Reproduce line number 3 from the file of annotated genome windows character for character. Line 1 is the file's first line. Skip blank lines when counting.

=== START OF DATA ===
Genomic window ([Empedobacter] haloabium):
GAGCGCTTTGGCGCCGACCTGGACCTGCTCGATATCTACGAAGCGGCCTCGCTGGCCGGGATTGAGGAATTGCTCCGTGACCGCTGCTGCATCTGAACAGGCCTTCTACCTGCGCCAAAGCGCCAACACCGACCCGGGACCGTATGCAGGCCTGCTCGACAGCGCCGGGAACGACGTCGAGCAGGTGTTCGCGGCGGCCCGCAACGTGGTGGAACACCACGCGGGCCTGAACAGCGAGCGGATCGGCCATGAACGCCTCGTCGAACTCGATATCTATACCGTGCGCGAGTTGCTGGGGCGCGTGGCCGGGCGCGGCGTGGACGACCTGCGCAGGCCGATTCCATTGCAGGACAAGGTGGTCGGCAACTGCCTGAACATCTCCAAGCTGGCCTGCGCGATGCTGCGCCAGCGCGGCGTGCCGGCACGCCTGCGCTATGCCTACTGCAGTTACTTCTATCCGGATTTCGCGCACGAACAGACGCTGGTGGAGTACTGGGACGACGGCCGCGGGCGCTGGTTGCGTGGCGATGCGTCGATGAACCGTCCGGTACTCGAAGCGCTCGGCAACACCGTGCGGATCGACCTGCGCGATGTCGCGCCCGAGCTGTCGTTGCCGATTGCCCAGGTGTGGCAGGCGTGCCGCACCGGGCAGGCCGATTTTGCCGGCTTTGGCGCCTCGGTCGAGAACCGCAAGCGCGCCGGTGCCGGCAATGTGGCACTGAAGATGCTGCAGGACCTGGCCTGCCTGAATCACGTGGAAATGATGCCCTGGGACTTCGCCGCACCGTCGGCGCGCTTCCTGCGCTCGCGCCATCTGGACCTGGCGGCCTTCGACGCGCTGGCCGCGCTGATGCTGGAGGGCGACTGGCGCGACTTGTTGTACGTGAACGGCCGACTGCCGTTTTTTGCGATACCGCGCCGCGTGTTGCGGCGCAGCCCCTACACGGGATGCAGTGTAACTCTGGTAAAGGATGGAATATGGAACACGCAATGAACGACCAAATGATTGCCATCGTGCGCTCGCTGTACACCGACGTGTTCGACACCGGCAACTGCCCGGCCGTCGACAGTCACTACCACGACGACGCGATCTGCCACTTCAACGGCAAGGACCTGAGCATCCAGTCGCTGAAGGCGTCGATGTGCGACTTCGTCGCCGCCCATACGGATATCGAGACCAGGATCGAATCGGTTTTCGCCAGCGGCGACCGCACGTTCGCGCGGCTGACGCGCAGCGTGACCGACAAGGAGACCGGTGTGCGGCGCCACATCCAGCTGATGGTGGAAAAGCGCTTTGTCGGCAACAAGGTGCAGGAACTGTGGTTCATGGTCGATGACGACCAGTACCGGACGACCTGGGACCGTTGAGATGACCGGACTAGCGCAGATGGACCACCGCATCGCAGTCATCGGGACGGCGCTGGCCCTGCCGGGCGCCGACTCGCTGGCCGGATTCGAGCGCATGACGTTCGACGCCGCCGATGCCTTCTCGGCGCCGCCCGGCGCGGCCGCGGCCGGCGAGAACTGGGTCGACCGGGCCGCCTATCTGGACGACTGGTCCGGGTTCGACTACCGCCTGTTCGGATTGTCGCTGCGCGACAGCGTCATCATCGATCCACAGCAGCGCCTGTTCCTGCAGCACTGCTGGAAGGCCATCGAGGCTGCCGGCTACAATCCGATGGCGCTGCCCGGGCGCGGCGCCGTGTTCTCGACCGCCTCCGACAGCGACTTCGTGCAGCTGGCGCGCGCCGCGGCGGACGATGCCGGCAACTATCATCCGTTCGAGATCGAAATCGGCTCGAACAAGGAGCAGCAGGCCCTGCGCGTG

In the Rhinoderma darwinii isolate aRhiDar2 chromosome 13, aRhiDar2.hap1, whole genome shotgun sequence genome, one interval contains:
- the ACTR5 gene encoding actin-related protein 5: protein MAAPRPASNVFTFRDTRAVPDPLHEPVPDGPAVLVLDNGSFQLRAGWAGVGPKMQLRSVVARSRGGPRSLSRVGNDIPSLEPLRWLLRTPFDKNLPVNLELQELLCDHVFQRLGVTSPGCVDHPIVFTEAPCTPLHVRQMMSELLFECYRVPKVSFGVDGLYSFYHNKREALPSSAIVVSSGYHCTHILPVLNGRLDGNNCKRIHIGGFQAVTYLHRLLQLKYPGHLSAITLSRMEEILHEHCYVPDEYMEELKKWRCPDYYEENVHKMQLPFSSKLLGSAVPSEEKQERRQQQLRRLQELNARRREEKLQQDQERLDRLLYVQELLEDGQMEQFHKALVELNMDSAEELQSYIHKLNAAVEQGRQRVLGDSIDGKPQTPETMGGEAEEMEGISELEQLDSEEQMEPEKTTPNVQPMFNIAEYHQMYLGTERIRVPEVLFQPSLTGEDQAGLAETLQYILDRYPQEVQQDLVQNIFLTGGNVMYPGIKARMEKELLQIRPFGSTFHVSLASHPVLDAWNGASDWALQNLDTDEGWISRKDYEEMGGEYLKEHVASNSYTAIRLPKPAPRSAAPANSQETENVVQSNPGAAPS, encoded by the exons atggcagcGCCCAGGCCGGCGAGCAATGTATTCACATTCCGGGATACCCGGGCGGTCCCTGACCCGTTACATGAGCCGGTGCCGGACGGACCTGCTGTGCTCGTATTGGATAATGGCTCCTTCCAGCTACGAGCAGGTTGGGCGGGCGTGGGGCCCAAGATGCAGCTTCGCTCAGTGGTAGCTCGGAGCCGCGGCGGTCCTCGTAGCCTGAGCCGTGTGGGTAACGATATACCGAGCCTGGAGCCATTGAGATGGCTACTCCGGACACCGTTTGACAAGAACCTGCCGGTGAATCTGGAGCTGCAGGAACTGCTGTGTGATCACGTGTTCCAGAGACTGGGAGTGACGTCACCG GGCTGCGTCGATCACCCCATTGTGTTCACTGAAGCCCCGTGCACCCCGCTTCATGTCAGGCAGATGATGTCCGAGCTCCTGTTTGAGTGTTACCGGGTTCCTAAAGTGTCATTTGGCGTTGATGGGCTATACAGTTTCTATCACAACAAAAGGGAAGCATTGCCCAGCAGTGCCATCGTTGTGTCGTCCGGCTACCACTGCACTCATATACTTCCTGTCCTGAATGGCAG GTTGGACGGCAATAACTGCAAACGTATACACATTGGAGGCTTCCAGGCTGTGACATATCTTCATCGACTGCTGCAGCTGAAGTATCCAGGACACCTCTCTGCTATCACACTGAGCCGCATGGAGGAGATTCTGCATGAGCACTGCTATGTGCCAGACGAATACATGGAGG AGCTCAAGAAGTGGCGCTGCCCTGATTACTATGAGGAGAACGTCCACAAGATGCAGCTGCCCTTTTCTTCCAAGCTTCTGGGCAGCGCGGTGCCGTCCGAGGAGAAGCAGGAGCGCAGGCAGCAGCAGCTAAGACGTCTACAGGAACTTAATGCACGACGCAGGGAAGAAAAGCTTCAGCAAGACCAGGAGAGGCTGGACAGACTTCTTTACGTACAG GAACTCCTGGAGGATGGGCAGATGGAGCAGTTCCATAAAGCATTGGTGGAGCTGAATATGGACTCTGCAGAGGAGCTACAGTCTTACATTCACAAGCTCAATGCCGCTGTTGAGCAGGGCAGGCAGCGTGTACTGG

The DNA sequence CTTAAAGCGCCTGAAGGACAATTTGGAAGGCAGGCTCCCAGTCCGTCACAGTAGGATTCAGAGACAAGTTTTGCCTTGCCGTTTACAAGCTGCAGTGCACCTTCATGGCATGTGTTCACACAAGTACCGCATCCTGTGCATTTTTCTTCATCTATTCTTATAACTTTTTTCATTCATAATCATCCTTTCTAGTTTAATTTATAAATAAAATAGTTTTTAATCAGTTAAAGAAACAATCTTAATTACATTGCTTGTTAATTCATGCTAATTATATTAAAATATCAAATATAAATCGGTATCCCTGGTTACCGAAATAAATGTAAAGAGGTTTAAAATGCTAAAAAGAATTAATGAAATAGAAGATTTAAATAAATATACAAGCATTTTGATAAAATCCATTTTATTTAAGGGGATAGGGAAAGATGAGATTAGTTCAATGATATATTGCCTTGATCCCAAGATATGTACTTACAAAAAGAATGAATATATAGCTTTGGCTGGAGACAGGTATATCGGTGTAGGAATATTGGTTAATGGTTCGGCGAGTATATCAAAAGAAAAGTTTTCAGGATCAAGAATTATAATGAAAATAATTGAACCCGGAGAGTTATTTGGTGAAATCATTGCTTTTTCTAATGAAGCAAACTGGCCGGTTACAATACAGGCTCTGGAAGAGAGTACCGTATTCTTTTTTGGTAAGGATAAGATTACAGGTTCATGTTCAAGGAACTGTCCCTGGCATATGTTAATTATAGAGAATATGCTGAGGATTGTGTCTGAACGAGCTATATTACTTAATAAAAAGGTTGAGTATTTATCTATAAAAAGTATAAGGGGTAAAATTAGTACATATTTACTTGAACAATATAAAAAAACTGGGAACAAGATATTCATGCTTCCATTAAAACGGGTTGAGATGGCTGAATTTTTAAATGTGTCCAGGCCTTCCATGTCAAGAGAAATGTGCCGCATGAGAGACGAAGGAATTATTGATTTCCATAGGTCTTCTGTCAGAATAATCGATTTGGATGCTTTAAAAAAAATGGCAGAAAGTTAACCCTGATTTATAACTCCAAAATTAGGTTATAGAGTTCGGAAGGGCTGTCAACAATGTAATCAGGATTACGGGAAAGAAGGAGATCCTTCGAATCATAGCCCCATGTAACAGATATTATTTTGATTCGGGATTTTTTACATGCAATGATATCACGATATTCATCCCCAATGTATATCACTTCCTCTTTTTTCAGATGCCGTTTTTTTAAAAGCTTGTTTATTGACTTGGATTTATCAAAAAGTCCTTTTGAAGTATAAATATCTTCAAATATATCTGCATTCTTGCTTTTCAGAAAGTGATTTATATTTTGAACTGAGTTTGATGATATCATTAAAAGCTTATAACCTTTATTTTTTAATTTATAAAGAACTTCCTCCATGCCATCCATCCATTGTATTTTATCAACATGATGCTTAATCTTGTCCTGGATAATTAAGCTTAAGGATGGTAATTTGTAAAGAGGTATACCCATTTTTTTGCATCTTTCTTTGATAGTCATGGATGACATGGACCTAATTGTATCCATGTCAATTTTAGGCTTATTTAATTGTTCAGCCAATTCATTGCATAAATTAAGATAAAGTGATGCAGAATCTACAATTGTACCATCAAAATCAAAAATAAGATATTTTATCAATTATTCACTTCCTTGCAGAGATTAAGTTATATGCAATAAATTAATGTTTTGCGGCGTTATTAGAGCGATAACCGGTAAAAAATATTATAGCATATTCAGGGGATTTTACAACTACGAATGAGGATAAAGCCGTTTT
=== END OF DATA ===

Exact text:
In the Rhinoderma darwinii isolate aRhiDar2 chromosome 13, aRhiDar2.hap1, whole genome shotgun sequence genome, one interval contains: